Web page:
Series Review: Darling in the FranXX – Episode 10

Episode 10 – “The City of Eternity”

DarliFra resumes the tour of its ensemble cast, this time highlighting Zorome, the baby-brained brat. Code Name 666–a moniker chosen by Papa for the hellish torment his loud-mouthed antics inflict on even the most resilient minds. Following the lead of 666’s opening monologue, this reviewer “lets out a loud scream” at the thought of twenty straight minutes with the ahoge-headed punk.

*prints image and tapes it over dartboard*

The animation takes backwards baby steps episode-by-episode as the klaxxosaurs fall victim to shounen power creep–their inclusion in the show nothing more than a mecha Team Rocket encounter–a simple lunge of the shaft into the core now more than enough to induce blue vomit geysers.

Grave threat to humanity or comic relief?

The APE men reiterate their goal of leading Zero Two to the Grand Vagina. The re-revelation underpins Zero Two’s brooding for the majority of the episode as she senses Papa’s hand upon her destiny and chafes at the idea of tests and Crevasses and whatnot.

“Five weeks without honey-loaf. Five. Weeks.”

Skip forward to Plantation Parliament HQ–the land of impractical headgear designs and fake rewards. Papa patronizes the 13s and gives them glorified gold stars (and sick unreturned-handshake burns) which leads to a blood-surge in Zorome’s gerbil-cerebrum. As an added bonus, the Overlords let their child-slaves go for a stroll around the dystopia.

Headsock Guard #1: “Please excuse me if it looks like I’m pointing my head in the direction of your chest. I can see nothing.”

Despite Papa and the APE’s micromanaging every aspect of the Parasites’ day, Zorome escapes from the pack, wanders off, and enters the home of an “adult.” He proceeds to absorb a wealth of information he should not know–like the fact that “adult” humans have devolved into artificially preserved, chemical-gobbling, soulless husks.

Zorome: “Excuse me, miss, could you please take that headsock off so we can–Ack! Put it back on! Put it back on!”

Zorome’s encounter with the old lady steers the show further away from its nascent sex metaphors. The Parasites’ quest now firmly revolves around unpacking heterosexual, gender normative relationships, deepening the chasm between the first four episodes and the rest of the series. The writers hint at interesting developments (the inner-working of the “adult world” and the ominous end of the Parasites’ life) without imbuing the episode itself with substantive developments.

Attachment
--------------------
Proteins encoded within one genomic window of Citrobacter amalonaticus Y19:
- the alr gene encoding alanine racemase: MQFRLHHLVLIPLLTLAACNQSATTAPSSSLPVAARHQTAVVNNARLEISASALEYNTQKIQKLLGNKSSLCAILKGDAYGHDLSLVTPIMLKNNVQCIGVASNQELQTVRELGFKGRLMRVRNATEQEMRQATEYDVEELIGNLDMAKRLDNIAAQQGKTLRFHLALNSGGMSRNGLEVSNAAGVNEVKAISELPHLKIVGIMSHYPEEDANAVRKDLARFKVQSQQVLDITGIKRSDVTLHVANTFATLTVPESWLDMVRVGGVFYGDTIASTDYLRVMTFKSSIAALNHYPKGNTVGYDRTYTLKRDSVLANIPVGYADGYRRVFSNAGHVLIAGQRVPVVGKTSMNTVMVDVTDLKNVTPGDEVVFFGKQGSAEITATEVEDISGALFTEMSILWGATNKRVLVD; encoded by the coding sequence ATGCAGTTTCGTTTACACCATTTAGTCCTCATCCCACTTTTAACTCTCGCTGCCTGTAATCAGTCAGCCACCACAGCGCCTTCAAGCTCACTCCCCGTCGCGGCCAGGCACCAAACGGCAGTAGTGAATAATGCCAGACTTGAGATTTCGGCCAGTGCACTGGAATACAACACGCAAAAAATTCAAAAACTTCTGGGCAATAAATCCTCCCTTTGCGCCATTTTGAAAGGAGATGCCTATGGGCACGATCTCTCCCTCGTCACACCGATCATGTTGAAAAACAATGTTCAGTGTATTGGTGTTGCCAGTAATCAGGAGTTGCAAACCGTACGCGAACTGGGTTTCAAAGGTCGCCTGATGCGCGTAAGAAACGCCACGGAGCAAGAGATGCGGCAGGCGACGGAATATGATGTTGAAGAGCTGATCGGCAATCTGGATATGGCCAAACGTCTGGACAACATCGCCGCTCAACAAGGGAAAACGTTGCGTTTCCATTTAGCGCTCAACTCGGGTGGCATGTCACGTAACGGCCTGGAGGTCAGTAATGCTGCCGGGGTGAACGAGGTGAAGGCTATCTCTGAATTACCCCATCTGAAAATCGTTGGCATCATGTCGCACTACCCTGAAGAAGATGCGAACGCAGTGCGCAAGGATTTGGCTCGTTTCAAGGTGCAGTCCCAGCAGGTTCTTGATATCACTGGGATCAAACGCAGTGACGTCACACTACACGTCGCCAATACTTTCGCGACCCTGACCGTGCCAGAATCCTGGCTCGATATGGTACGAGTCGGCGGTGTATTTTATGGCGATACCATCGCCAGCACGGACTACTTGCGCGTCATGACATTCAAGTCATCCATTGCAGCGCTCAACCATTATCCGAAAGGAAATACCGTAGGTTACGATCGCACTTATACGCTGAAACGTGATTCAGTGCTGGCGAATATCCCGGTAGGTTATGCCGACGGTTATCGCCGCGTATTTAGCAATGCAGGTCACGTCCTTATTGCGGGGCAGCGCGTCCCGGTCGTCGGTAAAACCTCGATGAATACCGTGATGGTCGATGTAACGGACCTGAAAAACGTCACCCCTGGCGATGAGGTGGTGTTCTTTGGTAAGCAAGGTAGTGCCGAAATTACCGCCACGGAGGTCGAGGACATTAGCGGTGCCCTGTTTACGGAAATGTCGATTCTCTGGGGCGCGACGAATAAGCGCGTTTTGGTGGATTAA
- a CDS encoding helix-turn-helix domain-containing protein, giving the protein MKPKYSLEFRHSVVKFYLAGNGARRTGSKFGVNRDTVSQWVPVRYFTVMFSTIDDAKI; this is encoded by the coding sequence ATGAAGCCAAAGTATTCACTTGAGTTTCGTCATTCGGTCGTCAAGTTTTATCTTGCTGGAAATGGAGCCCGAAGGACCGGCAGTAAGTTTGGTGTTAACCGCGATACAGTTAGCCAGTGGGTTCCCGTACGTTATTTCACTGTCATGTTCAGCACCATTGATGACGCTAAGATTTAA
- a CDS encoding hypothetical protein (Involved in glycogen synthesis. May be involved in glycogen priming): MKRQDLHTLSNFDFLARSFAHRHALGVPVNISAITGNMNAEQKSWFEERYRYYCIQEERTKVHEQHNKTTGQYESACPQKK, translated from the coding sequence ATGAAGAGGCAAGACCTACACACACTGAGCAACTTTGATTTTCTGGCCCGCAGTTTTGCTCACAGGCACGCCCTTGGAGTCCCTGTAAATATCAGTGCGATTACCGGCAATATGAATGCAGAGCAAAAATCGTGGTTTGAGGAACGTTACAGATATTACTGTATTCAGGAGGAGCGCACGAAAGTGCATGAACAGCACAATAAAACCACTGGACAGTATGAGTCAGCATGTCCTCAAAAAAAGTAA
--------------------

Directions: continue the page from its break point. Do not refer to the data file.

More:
Old Lady: “Here’s my partner. Jealous?”

DarliFra goes Full Dystopia–a change from the slice-of-life path it frequently treads, but a lukewarm one. Viewers can find prophecies of drug-dependent, old age-hating societies in which “adults” breed children in laboratories and control their sexual development in Aldous Huxley’s Brave New World–a better formulated and more coherent narrative than Nishigori’s. DarliFra‘s writers only offer flash-in-the-pan attempts at depth and clunky pacing–clipped spurts of action punctuated by either contrived sci-fi themes or sentimental schlock.

Zorome: “What’s with the creepy grin?” Old Lady: “Oh, he’s fed a constant stream of Zero Two fanservice through those VR goggles.”

Unfortunately, the writers decide against killing Zorome off at the end of the episode. Nevertheless, a sense of relief washes over this reviewer from the realization that the bottom-most character’s twenty minutes of fame has passed. Yet a specter of dread chases it away: Nishigori confirms his intention to drag us through a flavor-of-the-week character study–a tedious documentary mini-series featuring Miku, Kokoro, Ikuno, Mitsuru, and Futoshi. After that? Obligatory mech upgrades? Twenty Thousand Leagues Under the Crevasse? The possibilities are endless.

Rating: C-

Zero Two: “Where did I put that fang file?”

And, please remember:

~ Don’t Shoot the Messenger



All screenshots and promotional images are the property of A1 Pictures, Trigger, and Funimation. The AniMessenger does not claim ownership.


  1. I don’t know whether or not I like the direction this show is going…
    I just caught up, btw-
    To me, it’s an improvement from the most recent episodes, but eh! Everyone knew it was some sort of dystopia from episode 1… so I kind of wish they would stop acting so coy about it.
    It doesn’t seem that creative of a dystopia so far… and after all this smoke and mirrors, I’m still hoping that I’m wrong!

    Liked by 1 person

    1. You’re definitely right–DarliFra’s overarching problem is its changing genres practically every episode. We’re in dystopia-mode now, but it could snap back to slice-of-life next episode. The whole “character study” angle they’ve been taking with Goro and now Zorome doesn’t seem to be ending soon and it’s to the show’s detriment in terms of thematic consistency. Sorry for the rant! Thanks for reading ^_^

      Liked by 1 person

  2. I thought I was the only one disappointed by the show’s inconsistency. I’m sticking around because I trust Trigger to do some crazy shit, but Franxx is boring as both a mech show and a teen drama.

    Liked by 1 person

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